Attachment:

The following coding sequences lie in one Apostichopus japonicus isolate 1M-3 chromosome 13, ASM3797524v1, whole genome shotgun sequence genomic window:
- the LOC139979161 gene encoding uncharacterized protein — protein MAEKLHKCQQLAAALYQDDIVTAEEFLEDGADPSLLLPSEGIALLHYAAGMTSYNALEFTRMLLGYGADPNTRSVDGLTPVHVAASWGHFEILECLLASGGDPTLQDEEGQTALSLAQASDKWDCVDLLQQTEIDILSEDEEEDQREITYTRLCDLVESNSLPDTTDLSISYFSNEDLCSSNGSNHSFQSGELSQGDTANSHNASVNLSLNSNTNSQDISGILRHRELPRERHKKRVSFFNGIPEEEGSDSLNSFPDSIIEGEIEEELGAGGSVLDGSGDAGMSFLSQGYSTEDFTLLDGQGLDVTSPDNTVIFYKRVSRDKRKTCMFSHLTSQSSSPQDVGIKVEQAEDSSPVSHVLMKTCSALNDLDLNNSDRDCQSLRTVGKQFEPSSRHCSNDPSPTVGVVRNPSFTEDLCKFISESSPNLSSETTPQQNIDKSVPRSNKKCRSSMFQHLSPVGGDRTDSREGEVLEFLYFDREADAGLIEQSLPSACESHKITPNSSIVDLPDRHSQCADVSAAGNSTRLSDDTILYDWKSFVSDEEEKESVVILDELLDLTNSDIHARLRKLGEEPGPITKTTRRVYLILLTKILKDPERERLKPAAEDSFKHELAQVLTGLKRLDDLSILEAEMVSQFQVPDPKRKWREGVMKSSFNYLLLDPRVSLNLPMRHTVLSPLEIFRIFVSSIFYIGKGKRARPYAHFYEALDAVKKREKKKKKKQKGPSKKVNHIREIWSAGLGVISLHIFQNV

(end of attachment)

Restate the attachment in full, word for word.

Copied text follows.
The following coding sequences lie in one Apostichopus japonicus isolate 1M-3 chromosome 13, ASM3797524v1, whole genome shotgun sequence genomic window:
- the LOC139979161 gene encoding uncharacterized protein — protein MAEKLHKCQQLAAALYQDDIVTAEEFLEDGADPSLLLPSEGIALLHYAAGMTSYNALEFTRMLLGYGADPNTRSVDGLTPVHVAASWGHFEILECLLASGGDPTLQDEEGQTALSLAQASDKWDCVDLLQQTEIDILSEDEEEDQREITYTRLCDLVESNSLPDTTDLSISYFSNEDLCSSNGSNHSFQSGELSQGDTANSHNASVNLSLNSNTNSQDISGILRHRELPRERHKKRVSFFNGIPEEEGSDSLNSFPDSIIEGEIEEELGAGGSVLDGSGDAGMSFLSQGYSTEDFTLLDGQGLDVTSPDNTVIFYKRVSRDKRKTCMFSHLTSQSSSPQDVGIKVEQAEDSSPVSHVLMKTCSALNDLDLNNSDRDCQSLRTVGKQFEPSSRHCSNDPSPTVGVVRNPSFTEDLCKFISESSPNLSSETTPQQNIDKSVPRSNKKCRSSMFQHLSPVGGDRTDSREGEVLEFLYFDREADAGLIEQSLPSACESHKITPNSSIVDLPDRHSQCADVSAAGNSTRLSDDTILYDWKSFVSDEEEKESVVILDELLDLTNSDIHARLRKLGEEPGPITKTTRRVYLILLTKILKDPERERLKPAAEDSFKHELAQVLTGLKRLDDLSILEAEMVSQFQVPDPKRKWREGVMKSSFNYLLLDPRVSLNLPMRHTVLSPLEIFRIFVSSIFYIGKGKRARPYAHFYEALDAVKKREKKKKKKQKGPSKKVNHIREIWSAGLGVISLHIFQNV